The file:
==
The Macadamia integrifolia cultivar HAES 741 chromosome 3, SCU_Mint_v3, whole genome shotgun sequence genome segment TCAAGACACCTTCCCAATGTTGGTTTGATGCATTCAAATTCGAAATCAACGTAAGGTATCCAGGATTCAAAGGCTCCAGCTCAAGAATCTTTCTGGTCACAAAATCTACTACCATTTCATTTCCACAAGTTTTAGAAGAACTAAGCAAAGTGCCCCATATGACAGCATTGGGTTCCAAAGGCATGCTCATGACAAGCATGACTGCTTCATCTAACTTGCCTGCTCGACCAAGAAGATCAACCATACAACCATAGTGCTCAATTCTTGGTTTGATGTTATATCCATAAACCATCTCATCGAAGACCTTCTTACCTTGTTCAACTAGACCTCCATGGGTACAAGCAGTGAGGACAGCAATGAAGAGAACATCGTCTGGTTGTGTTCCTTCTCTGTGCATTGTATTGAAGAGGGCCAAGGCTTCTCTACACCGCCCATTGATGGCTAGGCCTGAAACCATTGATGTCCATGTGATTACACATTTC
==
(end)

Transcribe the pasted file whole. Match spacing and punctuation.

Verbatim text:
The Macadamia integrifolia cultivar HAES 741 chromosome 3, SCU_Mint_v3, whole genome shotgun sequence genome segment TCAAGACACCTTCCCAATGTTGGTTTGATGCATTCAAATTCGAAATCAACGTAAGGTATCCAGGATTCAAAGGCTCCAGCTCAAGAATCTTTCTGGTCACAAAATCTACTACCATTTCATTTCCACAAGTTTTAGAAGAACTAAGCAAAGTGCCCCATATGACAGCATTGGGTTCCAAAGGCATGCTCATGACAAGCATGACTGCTTCATCTAACTTGCCTGCTCGACCAAGAAGATCAACCATACAACCATAGTGCTCAATTCTTGGTTTGATGTTATATCCATAAACCATCTCATCGAAGACCTTCTTACCTTGTTCAACTAGACCTCCATGGGTACAAGCAGTGAGGACAGCAATGAAGAGAACATCGTCTGGTTGTGTTCCTTCTCTGTGCATTGTATTGAAGAGGGCCAAGGCTTCTCTACACCGCCCATTGATGGCTAGGCCTGAAACCATTGATGTCCATGTGATTACACATTTC